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Falling Church Cedar wakes residents

by Michael Ford last modified 09 Apr, 2019 05:03 PM

A "thunderous crash" emanating from a Wiltshire churchyard was so loud, it woke local residents in the middle of the night.

The groundshaking noise had been caused by several tons of the massive canopy of a ancient cedar tree crashing to the ground.

David Ferguson, a church member of All Saints' Durrington, said the noise was so great, local people were able to say exactly when it happened:

"At 1.36am on Monday 25 March, the residents close to All Saints' Church Durrington were violently roused with a thunderous crash as the churchyard cedar shed several tons of its massive canopy.

"The cedar, with a girth of over 24 feet, has been a landmark in the churchyard since in was planted in the 1800s.

"A relatively insignificant Cedar of Lebanon (Cedrus libani) sapling was planted at the western end of the Durrington churchyard. It is now over 70 feet high," David said.

Speculation still exisits as to why the massive tree chose a calm night to shed such a large part of its canopy.

"It was a calm cool night, so there was no obvious reason for such an event. An opinion is the rising heavy sap over-stressed a weakened upper bough," David said.

Luckily, no one was injured by the falling branches and damage to the churchyard was minimal.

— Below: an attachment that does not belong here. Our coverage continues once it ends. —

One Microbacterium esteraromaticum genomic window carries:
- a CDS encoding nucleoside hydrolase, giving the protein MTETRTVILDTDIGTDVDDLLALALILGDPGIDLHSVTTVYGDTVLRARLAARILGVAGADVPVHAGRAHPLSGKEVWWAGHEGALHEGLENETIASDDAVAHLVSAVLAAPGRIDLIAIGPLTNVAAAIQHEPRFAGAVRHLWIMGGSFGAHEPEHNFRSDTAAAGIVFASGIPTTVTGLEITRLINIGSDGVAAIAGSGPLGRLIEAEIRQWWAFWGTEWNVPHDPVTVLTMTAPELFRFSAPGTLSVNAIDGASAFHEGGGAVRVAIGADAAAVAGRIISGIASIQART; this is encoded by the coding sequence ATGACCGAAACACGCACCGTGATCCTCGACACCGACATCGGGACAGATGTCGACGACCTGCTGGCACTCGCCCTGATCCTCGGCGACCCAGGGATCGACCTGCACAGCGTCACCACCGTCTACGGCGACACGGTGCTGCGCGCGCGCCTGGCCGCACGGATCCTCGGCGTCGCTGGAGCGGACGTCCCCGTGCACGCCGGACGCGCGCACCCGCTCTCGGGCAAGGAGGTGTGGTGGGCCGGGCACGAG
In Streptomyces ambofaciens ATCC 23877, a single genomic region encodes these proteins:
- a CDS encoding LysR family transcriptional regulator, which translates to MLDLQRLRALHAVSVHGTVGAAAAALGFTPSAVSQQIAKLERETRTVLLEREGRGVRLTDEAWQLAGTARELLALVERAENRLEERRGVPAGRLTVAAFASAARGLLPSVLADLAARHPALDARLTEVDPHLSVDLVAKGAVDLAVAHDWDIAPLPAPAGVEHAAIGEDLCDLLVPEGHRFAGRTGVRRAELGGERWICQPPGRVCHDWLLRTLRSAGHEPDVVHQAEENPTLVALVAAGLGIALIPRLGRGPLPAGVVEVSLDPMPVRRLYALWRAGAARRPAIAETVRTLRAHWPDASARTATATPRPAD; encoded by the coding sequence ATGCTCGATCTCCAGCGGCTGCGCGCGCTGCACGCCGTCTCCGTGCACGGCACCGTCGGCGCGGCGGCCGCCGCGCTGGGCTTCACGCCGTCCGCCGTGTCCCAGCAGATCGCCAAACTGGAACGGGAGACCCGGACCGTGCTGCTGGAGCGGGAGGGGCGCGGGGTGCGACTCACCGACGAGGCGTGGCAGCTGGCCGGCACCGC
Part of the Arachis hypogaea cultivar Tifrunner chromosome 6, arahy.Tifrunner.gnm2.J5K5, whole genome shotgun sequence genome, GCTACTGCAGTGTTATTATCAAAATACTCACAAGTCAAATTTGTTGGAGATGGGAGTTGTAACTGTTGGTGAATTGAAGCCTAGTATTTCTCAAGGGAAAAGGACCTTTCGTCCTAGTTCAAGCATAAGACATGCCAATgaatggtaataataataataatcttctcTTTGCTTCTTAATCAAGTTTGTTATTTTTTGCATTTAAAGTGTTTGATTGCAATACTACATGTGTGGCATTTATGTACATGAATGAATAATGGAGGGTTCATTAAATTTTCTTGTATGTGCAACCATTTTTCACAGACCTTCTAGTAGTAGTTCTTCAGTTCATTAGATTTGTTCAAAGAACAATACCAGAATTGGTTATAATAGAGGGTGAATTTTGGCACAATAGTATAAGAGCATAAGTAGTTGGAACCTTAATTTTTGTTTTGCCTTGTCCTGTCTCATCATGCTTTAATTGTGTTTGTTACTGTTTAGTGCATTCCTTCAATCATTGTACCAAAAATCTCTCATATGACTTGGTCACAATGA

The Revd Philip Bromiley of the Avon River Team posted a picture of the damage on the Church's Facebook page and commented on the clean up operation:
"Excitement and hard work today at All Saints today"

David said he and a team set to work straight away to remove the downed branches.

"Shortly after daybreak, the sound of a chain saw reverberated as the tangled mess was systematically dissected by a quickly-gathered church clearance team. Vigorous activity continued throughout the day to leave a cleared path to the church.

"The final tidy-up was completed later in the week. The Rector’s wood store was a key benefactor. Two damaged headstones and a clearer view of the Church are the main signs that this peaceful part of old Durrington had experienced such a rude awakening."

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